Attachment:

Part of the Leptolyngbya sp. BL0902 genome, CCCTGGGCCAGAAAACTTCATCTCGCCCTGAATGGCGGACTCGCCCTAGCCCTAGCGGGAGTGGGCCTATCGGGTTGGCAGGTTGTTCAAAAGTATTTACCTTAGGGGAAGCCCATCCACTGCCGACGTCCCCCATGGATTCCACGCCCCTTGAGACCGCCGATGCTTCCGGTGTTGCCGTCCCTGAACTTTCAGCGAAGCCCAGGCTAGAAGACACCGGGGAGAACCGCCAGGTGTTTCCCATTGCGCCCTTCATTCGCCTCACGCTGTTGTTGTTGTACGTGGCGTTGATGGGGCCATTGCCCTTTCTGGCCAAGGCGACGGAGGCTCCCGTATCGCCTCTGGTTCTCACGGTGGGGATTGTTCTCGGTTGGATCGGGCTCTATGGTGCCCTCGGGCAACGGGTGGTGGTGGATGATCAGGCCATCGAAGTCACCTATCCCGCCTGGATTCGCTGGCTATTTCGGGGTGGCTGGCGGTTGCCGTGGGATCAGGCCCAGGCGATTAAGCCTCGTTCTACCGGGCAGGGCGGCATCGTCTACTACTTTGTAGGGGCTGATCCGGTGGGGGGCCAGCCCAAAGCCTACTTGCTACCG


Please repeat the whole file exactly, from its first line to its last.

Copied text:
Part of the Leptolyngbya sp. BL0902 genome, CCCTGGGCCAGAAAACTTCATCTCGCCCTGAATGGCGGACTCGCCCTAGCCCTAGCGGGAGTGGGCCTATCGGGTTGGCAGGTTGTTCAAAAGTATTTACCTTAGGGGAAGCCCATCCACTGCCGACGTCCCCCATGGATTCCACGCCCCTTGAGACCGCCGATGCTTCCGGTGTTGCCGTCCCTGAACTTTCAGCGAAGCCCAGGCTAGAAGACACCGGGGAGAACCGCCAGGTGTTTCCCATTGCGCCCTTCATTCGCCTCACGCTGTTGTTGTTGTACGTGGCGTTGATGGGGCCATTGCCCTTTCTGGCCAAGGCGACGGAGGCTCCCGTATCGCCTCTGGTTCTCACGGTGGGGATTGTTCTCGGTTGGATCGGGCTCTATGGTGCCCTCGGGCAACGGGTGGTGGTGGATGATCAGGCCATCGAAGTCACCTATCCCGCCTGGATTCGCTGGCTATTTCGGGGTGGCTGGCGGTTGCCGTGGGATCAGGCCCAGGCGATTAAGCCTCGTTCTACCGGGCAGGGCGGCATCGTCTACTACTTTGTAGGGGCTGATCCGGTGGGGGGCCAGCCCAAAGCCTACTTGCTACCG